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Should private sector be in public transit?

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  • Ronald Dawson
    From http://www.thestar.com/NASApp/cs/ContentServer?pagename=thestar/Layout/Artic le_Type1&c=Article&cid=995234598277&call_page=TS_News&call_pageid=9683321884
    Message 1 of 1 , Jul 28 2:51 PM
      92&call_pagepath=News/News Dawson

      Jul. 16, 2001. 02:37 AM The Toronto Star

      Should private sector be in public transit?
      Joseph Hall

      There's a plan making the rounds at Queen's Park and various GTA municipal
      offices these days that would see light rail trains running between Toronto
      and the 905 regions along underused freight lines and the Finch hydro

      If this scheme sounds somewhat familiar, there's good reason.

      Similar plans have been paraded out for years now, only to join a dormant
      legion of paper solutions to the Greater Toronto Area's growing
      transportation crisis.

      The big difference with this one, which reportedly would place about 40 new
      light rail stations within Toronto alone, is that the private sector would
      largely build and run it.

      And the proposal, most details of which are being kept under wraps, is
      backed by a potent business consortium with strong connections to the
      province's ruling Tories.

      Headed by Borealis Funds Management Ltd., its backers include Tory bagman
      Steve Hudson and Toronto lawyer David McFadden, a past president of the
      provincial Conservatives.

      The $1.8 billion plan, which would likely see fast, French-built light rail
      trains run between Toronto, Pearson International Airport and various 905
      centres, is one of two being pushed by powerful business groups.

      The second, unveiled last month by the Toronto Board of Trade, would also
      bring in the private sector to help build and run a $14 billion network of
      commuter rail lines throughout Greater Toronto.

      For those who might consider these plans, however, the man charged with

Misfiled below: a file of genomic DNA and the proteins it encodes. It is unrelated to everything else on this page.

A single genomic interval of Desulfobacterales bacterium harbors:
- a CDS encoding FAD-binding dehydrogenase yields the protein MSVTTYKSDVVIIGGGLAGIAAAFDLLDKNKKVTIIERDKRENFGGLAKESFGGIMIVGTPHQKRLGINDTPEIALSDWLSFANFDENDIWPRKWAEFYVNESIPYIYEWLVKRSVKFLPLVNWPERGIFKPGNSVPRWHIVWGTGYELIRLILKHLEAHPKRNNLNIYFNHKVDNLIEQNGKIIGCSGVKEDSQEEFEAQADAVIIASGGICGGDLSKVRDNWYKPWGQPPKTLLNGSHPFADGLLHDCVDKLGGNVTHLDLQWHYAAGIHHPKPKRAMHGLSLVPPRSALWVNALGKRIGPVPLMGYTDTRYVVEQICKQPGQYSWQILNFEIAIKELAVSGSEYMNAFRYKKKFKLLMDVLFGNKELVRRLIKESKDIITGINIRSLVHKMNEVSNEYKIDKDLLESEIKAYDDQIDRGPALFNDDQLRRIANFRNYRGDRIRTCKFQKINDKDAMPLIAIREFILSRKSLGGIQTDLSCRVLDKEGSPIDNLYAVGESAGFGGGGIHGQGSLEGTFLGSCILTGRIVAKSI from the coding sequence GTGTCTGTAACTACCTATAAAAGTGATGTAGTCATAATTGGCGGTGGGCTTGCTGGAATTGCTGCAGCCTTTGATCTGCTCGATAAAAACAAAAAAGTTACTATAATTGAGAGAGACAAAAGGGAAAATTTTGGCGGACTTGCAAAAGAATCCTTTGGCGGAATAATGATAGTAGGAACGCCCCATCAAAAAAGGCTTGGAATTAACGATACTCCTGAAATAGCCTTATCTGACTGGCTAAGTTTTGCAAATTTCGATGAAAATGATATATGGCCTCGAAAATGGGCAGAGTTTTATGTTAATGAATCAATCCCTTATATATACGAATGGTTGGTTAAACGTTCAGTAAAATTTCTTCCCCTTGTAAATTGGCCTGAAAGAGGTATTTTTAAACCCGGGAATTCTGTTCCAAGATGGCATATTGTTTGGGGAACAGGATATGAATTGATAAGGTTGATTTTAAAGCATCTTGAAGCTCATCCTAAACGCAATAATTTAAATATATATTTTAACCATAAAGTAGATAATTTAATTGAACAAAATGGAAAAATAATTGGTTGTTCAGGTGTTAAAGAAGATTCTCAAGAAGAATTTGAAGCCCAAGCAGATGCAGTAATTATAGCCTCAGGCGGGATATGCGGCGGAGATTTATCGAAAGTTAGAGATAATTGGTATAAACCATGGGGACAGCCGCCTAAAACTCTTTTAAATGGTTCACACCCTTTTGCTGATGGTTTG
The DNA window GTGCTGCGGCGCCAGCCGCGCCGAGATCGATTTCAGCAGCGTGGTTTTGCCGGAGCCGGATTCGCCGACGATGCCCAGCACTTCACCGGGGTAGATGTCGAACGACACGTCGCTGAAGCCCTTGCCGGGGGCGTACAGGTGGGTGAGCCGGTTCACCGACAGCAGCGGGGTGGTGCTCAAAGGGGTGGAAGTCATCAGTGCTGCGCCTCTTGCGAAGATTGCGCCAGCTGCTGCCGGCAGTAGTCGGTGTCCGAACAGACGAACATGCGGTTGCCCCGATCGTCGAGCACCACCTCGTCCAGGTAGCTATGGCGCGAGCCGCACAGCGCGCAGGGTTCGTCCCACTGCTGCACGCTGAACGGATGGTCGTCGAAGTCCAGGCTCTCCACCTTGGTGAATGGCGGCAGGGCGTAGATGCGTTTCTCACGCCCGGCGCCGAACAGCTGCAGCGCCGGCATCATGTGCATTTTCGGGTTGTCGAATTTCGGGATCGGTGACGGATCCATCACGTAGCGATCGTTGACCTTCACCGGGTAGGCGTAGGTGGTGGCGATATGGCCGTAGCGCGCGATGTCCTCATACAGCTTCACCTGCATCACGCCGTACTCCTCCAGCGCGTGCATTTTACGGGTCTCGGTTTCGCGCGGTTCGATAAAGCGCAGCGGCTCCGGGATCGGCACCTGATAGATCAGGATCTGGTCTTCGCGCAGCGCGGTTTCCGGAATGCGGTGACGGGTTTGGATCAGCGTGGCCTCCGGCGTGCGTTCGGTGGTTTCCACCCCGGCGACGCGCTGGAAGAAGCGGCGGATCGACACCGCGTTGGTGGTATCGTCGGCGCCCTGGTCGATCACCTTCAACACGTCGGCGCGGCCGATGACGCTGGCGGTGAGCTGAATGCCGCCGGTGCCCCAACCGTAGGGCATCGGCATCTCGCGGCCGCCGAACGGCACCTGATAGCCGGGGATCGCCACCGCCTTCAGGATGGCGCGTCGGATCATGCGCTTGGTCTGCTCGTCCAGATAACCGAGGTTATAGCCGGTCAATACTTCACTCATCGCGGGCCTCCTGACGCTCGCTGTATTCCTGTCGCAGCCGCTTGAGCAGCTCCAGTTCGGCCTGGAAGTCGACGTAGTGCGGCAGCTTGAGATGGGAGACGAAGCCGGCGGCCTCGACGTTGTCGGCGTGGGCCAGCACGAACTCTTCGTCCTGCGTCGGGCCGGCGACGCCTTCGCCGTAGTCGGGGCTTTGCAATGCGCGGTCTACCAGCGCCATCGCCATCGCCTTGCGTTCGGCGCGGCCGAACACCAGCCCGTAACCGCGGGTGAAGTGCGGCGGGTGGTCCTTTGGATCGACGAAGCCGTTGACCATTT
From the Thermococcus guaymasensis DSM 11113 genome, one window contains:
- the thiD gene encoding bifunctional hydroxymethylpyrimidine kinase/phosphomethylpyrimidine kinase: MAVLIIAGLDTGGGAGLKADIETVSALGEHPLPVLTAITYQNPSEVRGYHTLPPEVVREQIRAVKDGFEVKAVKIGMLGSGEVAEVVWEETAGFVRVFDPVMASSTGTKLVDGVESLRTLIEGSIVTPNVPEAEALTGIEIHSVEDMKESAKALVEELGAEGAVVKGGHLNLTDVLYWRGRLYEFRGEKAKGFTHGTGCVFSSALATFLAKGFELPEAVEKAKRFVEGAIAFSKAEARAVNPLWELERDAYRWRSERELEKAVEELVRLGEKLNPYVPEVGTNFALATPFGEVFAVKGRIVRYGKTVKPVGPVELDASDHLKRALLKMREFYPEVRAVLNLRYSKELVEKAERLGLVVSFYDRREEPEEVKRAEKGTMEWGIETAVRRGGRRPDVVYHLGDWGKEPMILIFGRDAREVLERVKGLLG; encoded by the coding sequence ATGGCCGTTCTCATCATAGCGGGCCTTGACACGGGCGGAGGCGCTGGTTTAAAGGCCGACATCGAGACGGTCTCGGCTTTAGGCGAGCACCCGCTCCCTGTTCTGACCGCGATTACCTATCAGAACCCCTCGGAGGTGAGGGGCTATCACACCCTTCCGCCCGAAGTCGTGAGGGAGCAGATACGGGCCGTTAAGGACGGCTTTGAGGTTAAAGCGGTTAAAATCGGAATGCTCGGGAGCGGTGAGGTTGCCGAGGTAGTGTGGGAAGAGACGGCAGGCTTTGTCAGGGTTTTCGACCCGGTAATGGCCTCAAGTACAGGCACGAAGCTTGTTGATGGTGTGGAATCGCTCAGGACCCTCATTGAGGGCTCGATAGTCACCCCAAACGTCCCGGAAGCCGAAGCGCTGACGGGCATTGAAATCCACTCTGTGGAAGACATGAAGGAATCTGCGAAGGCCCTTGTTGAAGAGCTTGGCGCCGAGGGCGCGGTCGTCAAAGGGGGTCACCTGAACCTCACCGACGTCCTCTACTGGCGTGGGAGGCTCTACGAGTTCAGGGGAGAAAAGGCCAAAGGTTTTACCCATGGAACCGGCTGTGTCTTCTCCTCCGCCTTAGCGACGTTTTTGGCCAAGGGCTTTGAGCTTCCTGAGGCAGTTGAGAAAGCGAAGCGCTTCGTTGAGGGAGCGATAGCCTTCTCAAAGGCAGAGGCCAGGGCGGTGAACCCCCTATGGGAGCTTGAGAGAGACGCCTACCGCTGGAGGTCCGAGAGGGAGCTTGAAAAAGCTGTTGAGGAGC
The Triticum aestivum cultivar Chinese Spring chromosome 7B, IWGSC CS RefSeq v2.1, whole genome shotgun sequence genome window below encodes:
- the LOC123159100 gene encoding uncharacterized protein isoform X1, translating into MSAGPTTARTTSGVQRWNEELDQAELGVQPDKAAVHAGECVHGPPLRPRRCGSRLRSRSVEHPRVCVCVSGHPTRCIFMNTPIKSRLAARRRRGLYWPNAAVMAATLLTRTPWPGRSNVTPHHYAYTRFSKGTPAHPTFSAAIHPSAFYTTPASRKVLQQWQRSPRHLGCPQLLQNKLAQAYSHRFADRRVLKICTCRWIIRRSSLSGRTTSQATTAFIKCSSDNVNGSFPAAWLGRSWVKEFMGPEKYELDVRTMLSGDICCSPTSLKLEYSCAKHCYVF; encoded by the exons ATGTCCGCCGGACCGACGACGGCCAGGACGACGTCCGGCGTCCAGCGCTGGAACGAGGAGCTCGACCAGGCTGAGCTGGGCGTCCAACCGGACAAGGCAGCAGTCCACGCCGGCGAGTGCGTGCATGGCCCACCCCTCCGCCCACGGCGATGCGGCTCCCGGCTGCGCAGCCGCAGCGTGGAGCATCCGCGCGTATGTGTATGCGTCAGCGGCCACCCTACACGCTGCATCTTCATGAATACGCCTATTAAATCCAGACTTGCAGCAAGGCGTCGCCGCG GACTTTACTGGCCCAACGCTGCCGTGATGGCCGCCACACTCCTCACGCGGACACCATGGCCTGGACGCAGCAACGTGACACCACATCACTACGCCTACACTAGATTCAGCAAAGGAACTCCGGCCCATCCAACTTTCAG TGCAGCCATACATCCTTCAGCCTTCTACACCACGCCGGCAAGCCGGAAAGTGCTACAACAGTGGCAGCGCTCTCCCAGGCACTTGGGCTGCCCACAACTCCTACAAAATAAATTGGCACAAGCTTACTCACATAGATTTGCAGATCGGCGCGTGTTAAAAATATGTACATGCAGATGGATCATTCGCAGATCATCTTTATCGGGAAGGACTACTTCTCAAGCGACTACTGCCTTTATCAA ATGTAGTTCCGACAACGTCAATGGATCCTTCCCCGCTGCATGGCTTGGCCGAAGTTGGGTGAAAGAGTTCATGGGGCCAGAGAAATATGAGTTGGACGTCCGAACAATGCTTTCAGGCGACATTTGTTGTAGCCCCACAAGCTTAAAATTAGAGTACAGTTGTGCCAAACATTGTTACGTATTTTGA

co-ordinating the GTA's transportation future has a small piece of advice:

      ``We're not now in a position to evaluate what the pluses or minuses are of
      private-sector involvement, what are the risks, what are the dangers,'' says
      Greater Toronto Service's Board chair Gordon Chong. ``We do not even have
      the capability right now of evaluating what private-sector involvement
      means, let alone what it ought to be.''

      Chong, who has long dwelt contentedly on the political right, has no
      ideological aversion to the flow of private capital into traditional public

      But without a mechanism for judging the potential benefits and pitfalls of
      private transit, he's cautioning that no move be made to favour these types
      of initiatives.

      ``It might not be the panacea that those of us on the right might think,''
      says Chong, who has pushed the board to commission a report to help provide
      an objective way to evaluate private-sector transit proposals. And an
      evaluation template is sorely needed. In any private transit scheme, two
      competing truths must be reconciled.

      The first is that almost nowhere in the world do transit systems, public or
      private, exist without significant government subsidies. In Toronto, which
      runs the continent's most fiscally efficient transit system, 20 per cent of
      the TTC's operating costs and all of its multi-billion dollar capital costs
      must be borne by government.

      The second truth is that private companies will enter the transit business
      only if they can make money.

      So at what point, Chong asks, do the reputed efficiencies of the
      profit-seeking business model make government investments less taxing than
      keeping the systems in public hands?

      And if government money is flowing into private transit enterprises, is it
      flowing out of public systems?

      Chong says any private commuter lines might well compete with GO Transit and
      the TTC for both customers and funding and thus pose a real threat to those
      ``backbone'' systems.

      That's a worry shared by TTC commissioner David Miller, who also sits on the
      services board. ``Ultimately the public would be paying to allow some
      private people to get very wealthy and that money should be going into
      public transit,'' he says.

      Valid or not, concerns like these will form one side of an emerging and
      critical GTA debate - can the private sector fit into our public transit

      Readers can contact Joseph Hall at (416) 869-4390 or gjhall@...
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